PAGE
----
During his second stay with the Vikings in the early '90s, some perceived him as a "behind the scenes guy" according to another staff member. And there were issues with other teams.
Schottenheimer hired him for the Browns. But the next year owner Art Modell fired Schottenheimer and promoted Trestman to offensive coordinator when he hired Schottenheimer's replacement, Bud Carson.
"We forced him to keep Trestman," said Ernie Accorsi, who was the Browns' general manager at the time. "You can't do that. In this business with the way everybody is looking around corners, he immediately was painted as management's guy. Marc was not hard to get along with, but he didn't get along with Carson under those circumstances."
In early 1990, 15 minutes after his marriage on a golf course in Hawaii, Trestman returned to his honeymoon suite to see a light flashing on his telephone. He was fired.
But his worst coaching experience came 15 years later.
Trestman had been an offensive coordinator seven of the previous eight seasons and had achieved outstanding results working with the likes of Rich Gannon and Steve Young. He went to the Dolphins at the behest of Norv Turner, then the offensive coordinator, to be assistant head coach and quarterbacks coach.
Then, as Trestman flew from Oakland to Miami, Turner was on a plane to Oakland to become the coach of the Raiders.
Trestman was by far the most qualified assistant on the Dolphins staff to replace Turner, but Wannstedt instead promoted running backs coach Joel Collier because, he said, he wanted to maintain Turner's system and remain primarily a running team. Health issues forced Collier to step down before training camp opened, and Wannstedt bypassed Trestman a second time, promoting tight ends coach Chris Foerster.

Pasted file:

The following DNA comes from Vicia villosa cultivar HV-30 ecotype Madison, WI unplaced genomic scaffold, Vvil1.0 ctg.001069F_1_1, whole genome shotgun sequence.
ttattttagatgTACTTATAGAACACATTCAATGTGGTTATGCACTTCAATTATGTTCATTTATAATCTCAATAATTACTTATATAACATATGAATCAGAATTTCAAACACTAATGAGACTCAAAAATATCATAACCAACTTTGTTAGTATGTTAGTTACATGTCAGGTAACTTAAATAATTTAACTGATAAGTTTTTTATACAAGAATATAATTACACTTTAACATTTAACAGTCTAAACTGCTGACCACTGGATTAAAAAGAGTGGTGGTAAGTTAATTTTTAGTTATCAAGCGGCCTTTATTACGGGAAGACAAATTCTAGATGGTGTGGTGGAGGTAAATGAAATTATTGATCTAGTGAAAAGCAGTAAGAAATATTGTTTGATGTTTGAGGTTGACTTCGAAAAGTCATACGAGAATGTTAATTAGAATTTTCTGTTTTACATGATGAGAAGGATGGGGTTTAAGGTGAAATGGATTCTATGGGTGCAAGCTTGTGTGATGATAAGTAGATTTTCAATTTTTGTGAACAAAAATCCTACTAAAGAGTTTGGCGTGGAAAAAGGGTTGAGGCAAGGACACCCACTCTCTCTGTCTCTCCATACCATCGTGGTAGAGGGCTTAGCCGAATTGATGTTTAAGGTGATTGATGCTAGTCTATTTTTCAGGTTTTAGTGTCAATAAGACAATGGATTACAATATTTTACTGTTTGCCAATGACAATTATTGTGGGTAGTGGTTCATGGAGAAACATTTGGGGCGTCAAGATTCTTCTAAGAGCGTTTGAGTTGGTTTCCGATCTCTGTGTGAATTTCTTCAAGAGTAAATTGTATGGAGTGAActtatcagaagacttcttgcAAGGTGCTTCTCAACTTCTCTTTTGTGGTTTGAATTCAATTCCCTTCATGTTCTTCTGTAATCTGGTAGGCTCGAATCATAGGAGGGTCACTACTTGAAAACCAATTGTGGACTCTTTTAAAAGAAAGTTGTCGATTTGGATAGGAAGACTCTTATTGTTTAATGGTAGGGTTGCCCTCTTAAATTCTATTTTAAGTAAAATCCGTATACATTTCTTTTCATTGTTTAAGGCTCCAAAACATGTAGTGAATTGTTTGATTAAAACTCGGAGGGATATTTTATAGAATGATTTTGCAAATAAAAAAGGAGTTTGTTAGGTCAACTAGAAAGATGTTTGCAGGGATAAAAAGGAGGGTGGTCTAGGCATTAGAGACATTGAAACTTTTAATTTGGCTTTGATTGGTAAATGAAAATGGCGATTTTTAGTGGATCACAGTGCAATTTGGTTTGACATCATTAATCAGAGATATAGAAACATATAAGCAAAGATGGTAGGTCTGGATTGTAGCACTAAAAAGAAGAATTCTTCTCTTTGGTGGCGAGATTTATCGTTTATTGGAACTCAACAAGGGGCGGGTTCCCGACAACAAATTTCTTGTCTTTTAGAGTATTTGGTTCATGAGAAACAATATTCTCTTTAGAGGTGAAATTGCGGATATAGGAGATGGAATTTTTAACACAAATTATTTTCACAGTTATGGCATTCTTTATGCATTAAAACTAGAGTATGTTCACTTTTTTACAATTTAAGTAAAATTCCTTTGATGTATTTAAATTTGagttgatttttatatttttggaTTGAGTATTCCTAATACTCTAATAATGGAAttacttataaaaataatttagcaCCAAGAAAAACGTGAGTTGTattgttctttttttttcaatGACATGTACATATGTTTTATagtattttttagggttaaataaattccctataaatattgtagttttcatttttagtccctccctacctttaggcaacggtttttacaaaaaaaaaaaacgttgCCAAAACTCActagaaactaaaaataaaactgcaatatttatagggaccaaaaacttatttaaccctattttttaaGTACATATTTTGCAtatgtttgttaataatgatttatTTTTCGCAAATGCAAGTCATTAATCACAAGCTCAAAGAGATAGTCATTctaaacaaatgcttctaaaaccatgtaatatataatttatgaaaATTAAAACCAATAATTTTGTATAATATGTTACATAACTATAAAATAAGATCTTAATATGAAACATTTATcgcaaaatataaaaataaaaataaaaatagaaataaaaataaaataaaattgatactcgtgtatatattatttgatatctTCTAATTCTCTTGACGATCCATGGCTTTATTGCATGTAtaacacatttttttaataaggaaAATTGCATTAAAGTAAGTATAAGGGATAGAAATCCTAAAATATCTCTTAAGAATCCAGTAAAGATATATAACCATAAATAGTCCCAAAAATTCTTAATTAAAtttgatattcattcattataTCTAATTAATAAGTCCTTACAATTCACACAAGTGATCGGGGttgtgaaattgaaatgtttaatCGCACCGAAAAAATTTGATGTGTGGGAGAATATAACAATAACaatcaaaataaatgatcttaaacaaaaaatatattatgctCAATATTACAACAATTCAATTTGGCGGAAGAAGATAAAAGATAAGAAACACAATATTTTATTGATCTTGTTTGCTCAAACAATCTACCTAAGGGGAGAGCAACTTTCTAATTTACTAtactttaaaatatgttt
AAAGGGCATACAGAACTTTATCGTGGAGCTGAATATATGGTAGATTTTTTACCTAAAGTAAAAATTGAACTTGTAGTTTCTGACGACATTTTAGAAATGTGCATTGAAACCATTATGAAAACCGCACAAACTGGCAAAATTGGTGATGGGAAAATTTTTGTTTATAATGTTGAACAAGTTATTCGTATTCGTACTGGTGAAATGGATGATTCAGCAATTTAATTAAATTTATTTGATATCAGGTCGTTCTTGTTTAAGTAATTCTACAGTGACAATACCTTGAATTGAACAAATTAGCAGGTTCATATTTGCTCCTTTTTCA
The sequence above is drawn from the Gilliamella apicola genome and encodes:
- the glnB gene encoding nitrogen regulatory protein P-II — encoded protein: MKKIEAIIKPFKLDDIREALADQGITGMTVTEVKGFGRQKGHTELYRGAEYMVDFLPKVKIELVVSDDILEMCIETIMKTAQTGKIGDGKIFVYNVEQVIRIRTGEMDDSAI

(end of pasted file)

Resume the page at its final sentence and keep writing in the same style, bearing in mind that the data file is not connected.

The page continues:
Neither Collier nor Foerster ever had coordinated offenses before. The concept was the offense was supposed to be run by committee. But the committee couldn't agree on anything, and the team imploded.
"We had some good coaches there, but I don't know if it ever got organized on who was doing what," said Vikings general manager Rick Spielman, who was the Dolphins general manager at the time. "I remember some of the thoughts and ideas he had that were great, but I don't know if they all meshed with everybody else's ideas."
Assistants with the team said Trestman challenged decisions, and some of the other offensive coaches resented him for it.
"There were a lot of issues," Wannstedt said. "Fault me, not Marc."
Said Trestman, "I thought I was going to be there with Norv. It wound up being a completely different situation. I thought Dave Wannstedt treated me extremely well. That was a learning moment for me. I think I was carrying some baggage that I would admit to from getting fired in Oakland. There was some leftover anger and disappointment. As I look back, I would take accountability that I could have done a better job there in Miami."
The whole Miami staff was swept out after the season, and Trestman would not work full-time in the NFL again until Phil Emery hired him in Chicago eight years later.
Trestman turned down a chance to be the offensive coordinator of the Saints and instead decided to make a move that he thought was better for his young family. He would leave the NFL and become offensive coordinator for North Carolina State.
It was then that Trestman started to see his job from a different perspective.
In his book "Perseverance: Life Lessons on Leadership and Teamwork," Trestman wrote, "You see, as a college coach I became a teacher, a father, a confidant, a mentor; not just a guy trying to make first downs. It was an entirely different mindset. I began to realize that for some, I was the first male figure in their lives away from home. They became my children, in a sense, and I began to care deeply about each and every one of them in a way that went beyond the game."
Trestman and his family were comfortable living in Raleigh, N.C., and he envisioned himself finally taking root in his job and community.
But then the entire staff was let go after his second season. He said it was the most devastating firing of his career. It left him "bitter, angry and crushed."